Posts Tagged 'government'

#Millions Missing

Millions of people are missing from everyday life because of Millions Missing from research and Millions Missing of appropriately educated healthcare professionals to care for patients

The #Millions Missing demonstration will take place on 25 May 2016 in select locations across the globe.

#MillionsMissing ME/CFS Protest Demands

  1. Increased Funding and Program Investments

Funding and program investments commensurate with the disease burden

  1. Clinical Trials

Clinical trials to secure medical treatments for ME/CFS

  1. Accurate Medical Education

Replacement of misinformation with accurate medical education and clinical guidelines

  1. A Serious Commitment

HHS leadership, oversight and a serious commitment to urgently address ME/CFS

#MEAction has posted the rationale for the demands.

NOTE –

There is an open community meeting hosted by MEAction on

Wed. May 11th, 2-3:30 pm EDT

to discuss the demands and

hear any questions or concerns you have about them.

More info and call sign-up here:

 https://my.meaction.net/events/millionsmissing-national-call

MEAction says “We are thinking of these demands as a living document. We plan that after the protests (May 25) it will evolve as we get input from the community. MEAction.net will set up a mechanism for receiving that community input. This task, and the evolution of the demands document, will happen after the protests, simply because we lack the capacity to do it while we are organizing the protests.”

MillionsMissing graphic 1

 

 

 

 

 

Talk is Cheap

For decades, stakeholders have advocated for funding commensurate with the severity of ME/CFS. The government’s response has been to hold an occasional meeting, commission a report from time to time, and little if anything has changed. More words are spoken, with clinicians and researchers saying things that have been said before. But officials haven’t followed through with the necessary funding increases or with the sustained attention required to address this severely disabling disease whose economic impact wildly exceeds the paltry dollars allotted to research.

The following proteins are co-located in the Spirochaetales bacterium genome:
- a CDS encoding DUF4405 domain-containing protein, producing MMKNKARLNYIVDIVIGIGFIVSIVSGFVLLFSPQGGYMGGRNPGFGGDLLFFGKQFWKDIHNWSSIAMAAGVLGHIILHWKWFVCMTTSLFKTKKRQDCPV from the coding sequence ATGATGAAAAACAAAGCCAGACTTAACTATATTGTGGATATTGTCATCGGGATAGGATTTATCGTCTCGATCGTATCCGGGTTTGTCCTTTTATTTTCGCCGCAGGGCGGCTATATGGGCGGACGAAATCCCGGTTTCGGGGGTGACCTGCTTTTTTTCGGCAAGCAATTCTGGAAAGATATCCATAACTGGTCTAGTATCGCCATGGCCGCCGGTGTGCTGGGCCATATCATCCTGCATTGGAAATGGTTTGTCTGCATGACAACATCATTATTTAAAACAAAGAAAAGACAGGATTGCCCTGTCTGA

For example, NIH hosted a State of the Knowledge Workshop in April 2011. The report from that meeting bears a great deal of resemblance to the NIH’s Pathways to Prevention (P2P) Workshop report published in June 2015. Four years have passed, but the situation remains the same.

Both reports acknowledged patients’ suffering.

2011: Individuals with ME/CFS, their families, and their caregivers have gone through untold suffering and difficulties from a disease that is poorly understood and for which there is relatively little to offer in the way of specific treatments. (p.5)

2015: Unfortunately, ME/CFS is an area where the research and health care community has frustrated its constituents, by failing to appropriately assess and treat the disease and by allowing patients to be stigmatized. (p.2)

Both reports recommended research on biomarkers and epidemiology.

2011: Continued research on biomarkers for ME/CFS, including biomarkers that are mediators of the illness, has the potential to aid in diagnosis, and treatment and prevention. (p.15)

2011: There is a lack of longitudinal, natural history, early detection, pediatric-versus-adult-onset, and animal model studies. . . . In addition, few studies look at comorbid conditions, biomarkers, or genetics.  (p.18)

2015: Research priorities should be shifted to include basic science and mechanistic work that will contribute to the development of tools and measures such as biomarker or therapeutics discovery. (p.8)

2015: Epidemiological studies of ME/CFS, including incidence and prevalence, who is at high risk, risk factors, geographical distribution, and the identification of potential health care disparities are critical.   (p.11)

Both reports recommended a network of collaborative centers.

2011: Creating coordinated and collaborative systems for sharing research was an important topic that included creating standard operating procedures for the field, within and across labs, as well as common data elements. (p.18)